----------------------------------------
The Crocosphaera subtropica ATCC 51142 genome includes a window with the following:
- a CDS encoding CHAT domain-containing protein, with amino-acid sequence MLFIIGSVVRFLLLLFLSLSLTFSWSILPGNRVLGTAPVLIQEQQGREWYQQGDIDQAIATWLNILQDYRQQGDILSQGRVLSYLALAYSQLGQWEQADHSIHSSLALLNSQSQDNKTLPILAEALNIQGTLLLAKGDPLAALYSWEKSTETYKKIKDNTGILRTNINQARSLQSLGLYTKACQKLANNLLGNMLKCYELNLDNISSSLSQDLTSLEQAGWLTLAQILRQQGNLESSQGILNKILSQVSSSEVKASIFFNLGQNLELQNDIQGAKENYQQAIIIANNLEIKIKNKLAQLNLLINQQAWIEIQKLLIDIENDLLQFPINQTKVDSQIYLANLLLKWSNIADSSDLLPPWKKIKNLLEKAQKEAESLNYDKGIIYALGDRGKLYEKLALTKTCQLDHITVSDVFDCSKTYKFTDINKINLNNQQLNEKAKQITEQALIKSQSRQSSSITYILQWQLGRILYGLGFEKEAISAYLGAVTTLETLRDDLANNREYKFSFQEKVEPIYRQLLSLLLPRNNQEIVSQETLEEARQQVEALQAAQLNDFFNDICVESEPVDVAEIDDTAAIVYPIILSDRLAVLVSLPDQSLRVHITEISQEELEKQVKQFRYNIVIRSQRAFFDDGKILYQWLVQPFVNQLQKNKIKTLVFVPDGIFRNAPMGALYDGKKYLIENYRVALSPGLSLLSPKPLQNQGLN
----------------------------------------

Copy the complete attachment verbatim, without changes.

The Crocosphaera subtropica ATCC 51142 genome includes a window with the following:
- a CDS encoding CHAT domain-containing protein, with amino-acid sequence MLFIIGSVVRFLLLLFLSLSLTFSWSILPGNRVLGTAPVLIQEQQGREWYQQGDIDQAIATWLNILQDYRQQGDILSQGRVLSYLALAYSQLGQWEQADHSIHSSLALLNSQSQDNKTLPILAEALNIQGTLLLAKGDPLAALYSWEKSTETYKKIKDNTGILRTNINQARSLQSLGLYTKACQKLANNLLGNMLKCYELNLDNISSSLSQDLTSLEQAGWLTLAQILRQQGNLESSQGILNKILSQVSSSEVKASIFFNLGQNLELQNDIQGAKENYQQAIIIANNLEIKIKNKLAQLNLLINQQAWIEIQKLLIDIENDLLQFPINQTKVDSQIYLANLLLKWSNIADSSDLLPPWKKIKNLLEKAQKEAESLNYDKGIIYALGDRGKLYEKLALTKTCQLDHITVSDVFDCSKTYKFTDINKINLNNQQLNEKAKQITEQALIKSQSRQSSSITYILQWQLGRILYGLGFEKEAISAYLGAVTTLETLRDDLANNREYKFSFQEKVEPIYRQLLSLLLPRNNQEIVSQETLEEARQQVEALQAAQLNDFFNDICVESEPVDVAEIDDTAAIVYPIILSDRLAVLVSLPDQSLRVHITEISQEELEKQVKQFRYNIVIRSQRAFFDDGKILYQWLVQPFVNQLQKNKIKTLVFVPDGIFRNAPMGALYDGKKYLIENYRVALSPGLSLLSPKPLQNQGLN